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Port Mungo


Port Mungo Cover

ISBN13: 9781400041657
ISBN10: 1400041651
Condition: Standard
Dustjacket: Standard
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Only 1 left in stock at $4.95!



Author's Note

The story of Jack Rathbone and Vera Savage grew out of a longtime interest in the romantic figure of the brilliant but dissolute artist. I began with a painter, a man of excessive appetites who leaves a trail of destruction behind him wherever he goes. I soon realized he was little more than a walking cliche, however, so I turned him into a woman. Things at once became more interesting. Soon the question arose, what kind of a mother would such a woman make? This turned into the thematic core of the book. It took the form of a kind of intense dialogue between creativity, narcissism, indulgence and responsibility.

I was interested at the same time in putting my characters in a tropical setting. I wanted to see the two painters against a Caribbean backdrop, both for the vividness and exoticism of it all, and also to allow them to self-destruct far from the constraints of the homeland and the city. For this purpose I invented Port Mungo, a seedy river town "wilting and steaming in the mangrove swamps of the Gulf of Honduras." Part of the novel concerns the eventful journey from London to Port Mungo. Part of it concerns what happens there. And part concerns the repercussions of those events, as they work themselves out much later in New York.

I took for my narrator a woman called Gin Rathbone, sister of Jack. This gave me the chance to create a further strand in the book, in that I was able to explore, even as the story rolled forward, the complicated geography of a close brother-sister relationship. In its way that relationship turned out every bit as steamy and mysterious as Port Mungo itself.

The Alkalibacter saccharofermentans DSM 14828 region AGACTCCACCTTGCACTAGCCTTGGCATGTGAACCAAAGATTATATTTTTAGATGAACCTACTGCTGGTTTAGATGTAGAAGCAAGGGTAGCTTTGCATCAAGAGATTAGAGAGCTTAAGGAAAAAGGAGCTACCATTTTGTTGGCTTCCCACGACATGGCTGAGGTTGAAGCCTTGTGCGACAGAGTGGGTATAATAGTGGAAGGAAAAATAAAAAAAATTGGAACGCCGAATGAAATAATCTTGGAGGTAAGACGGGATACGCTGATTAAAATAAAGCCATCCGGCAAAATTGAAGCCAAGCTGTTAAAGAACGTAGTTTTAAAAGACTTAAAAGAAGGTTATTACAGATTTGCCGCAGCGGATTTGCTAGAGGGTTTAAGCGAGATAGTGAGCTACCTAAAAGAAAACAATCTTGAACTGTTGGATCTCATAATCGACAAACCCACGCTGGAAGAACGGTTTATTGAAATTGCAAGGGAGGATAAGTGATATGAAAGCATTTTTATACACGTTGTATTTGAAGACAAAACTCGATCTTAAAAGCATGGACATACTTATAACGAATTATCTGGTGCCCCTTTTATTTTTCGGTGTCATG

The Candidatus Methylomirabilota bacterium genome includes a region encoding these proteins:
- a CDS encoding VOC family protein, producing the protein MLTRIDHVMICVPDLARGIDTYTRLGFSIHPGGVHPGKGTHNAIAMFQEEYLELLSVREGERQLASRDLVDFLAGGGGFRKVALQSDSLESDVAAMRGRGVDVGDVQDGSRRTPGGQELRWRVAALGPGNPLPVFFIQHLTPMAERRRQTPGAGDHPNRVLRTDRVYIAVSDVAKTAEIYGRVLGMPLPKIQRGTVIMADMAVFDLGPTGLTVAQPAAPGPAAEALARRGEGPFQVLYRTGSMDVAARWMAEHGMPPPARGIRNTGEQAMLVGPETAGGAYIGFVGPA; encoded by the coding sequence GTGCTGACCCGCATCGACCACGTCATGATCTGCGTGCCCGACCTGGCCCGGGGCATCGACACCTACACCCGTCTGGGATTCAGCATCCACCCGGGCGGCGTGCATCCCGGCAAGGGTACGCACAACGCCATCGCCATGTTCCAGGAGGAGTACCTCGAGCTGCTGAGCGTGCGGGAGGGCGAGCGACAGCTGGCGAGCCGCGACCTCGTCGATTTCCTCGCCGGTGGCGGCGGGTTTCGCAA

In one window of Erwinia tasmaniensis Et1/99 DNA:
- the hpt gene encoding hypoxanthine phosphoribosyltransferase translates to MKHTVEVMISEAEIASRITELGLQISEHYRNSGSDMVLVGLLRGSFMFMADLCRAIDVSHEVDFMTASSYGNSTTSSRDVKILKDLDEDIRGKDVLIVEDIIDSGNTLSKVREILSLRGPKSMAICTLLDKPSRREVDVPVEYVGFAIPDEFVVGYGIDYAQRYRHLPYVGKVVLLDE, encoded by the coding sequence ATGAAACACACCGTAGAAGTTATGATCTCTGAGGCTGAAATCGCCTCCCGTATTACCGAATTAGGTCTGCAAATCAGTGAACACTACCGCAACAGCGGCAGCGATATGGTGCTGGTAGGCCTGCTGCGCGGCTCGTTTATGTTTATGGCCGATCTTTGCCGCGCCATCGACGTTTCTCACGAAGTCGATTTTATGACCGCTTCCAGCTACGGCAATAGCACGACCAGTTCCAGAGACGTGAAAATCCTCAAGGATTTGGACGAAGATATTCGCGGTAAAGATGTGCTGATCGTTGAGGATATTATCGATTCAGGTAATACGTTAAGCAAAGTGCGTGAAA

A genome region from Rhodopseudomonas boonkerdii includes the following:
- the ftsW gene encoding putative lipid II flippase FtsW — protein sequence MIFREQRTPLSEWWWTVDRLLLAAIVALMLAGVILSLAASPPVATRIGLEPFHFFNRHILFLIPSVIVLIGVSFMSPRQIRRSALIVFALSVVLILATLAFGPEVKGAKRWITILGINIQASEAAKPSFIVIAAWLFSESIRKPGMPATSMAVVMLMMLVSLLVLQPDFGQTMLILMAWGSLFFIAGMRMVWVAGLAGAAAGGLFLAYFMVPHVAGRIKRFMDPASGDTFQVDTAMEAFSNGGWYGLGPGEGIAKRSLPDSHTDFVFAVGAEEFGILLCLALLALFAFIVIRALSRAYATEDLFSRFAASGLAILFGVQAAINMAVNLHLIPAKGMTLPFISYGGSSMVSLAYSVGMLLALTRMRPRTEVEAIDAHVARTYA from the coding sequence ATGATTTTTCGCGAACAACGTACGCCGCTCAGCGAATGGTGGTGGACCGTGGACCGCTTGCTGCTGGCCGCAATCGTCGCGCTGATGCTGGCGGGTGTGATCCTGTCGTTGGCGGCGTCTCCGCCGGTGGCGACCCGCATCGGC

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zizzle, June 16, 2007 (view all comments by zizzle)
From the dismal fog of London, to the resplendent velocity of Manhattan, and on to the sultry haze of Caribbean Port Mungo, we are guided from one seductive locale to another. With a narrative full of sensory detail, Patrick McGrath draws the reader into an uninhibited world painted with art, sex, alcohol, and a mysterious death.
The ending leaves one contemplative and unsure - torn perhaps- but it?s up to the individual to decide whether or not the conclusion to this tumultuous novel is convincing. Overall, Port Mungo is a fast-paced and generally satisfying read.
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Product Details

McGrath, Patrick
Random House
New York
Brothers and sisters
Parent and child
Psychological fiction
Love stories
Women painters
Greenwich Village
Art students
Series Volume:
bk. 3
Publication Date:
June 1, 2004
9.52x6.64x1.06 in. 1.19 lbs.

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Related Subjects

Fiction and Poetry » Literature » A to Z

Port Mungo Used Hardcover
0 stars - 0 reviews
$4.95 In Stock
Product details 256 pages Alfred A. Knopf - English 9781400041657 Reviews: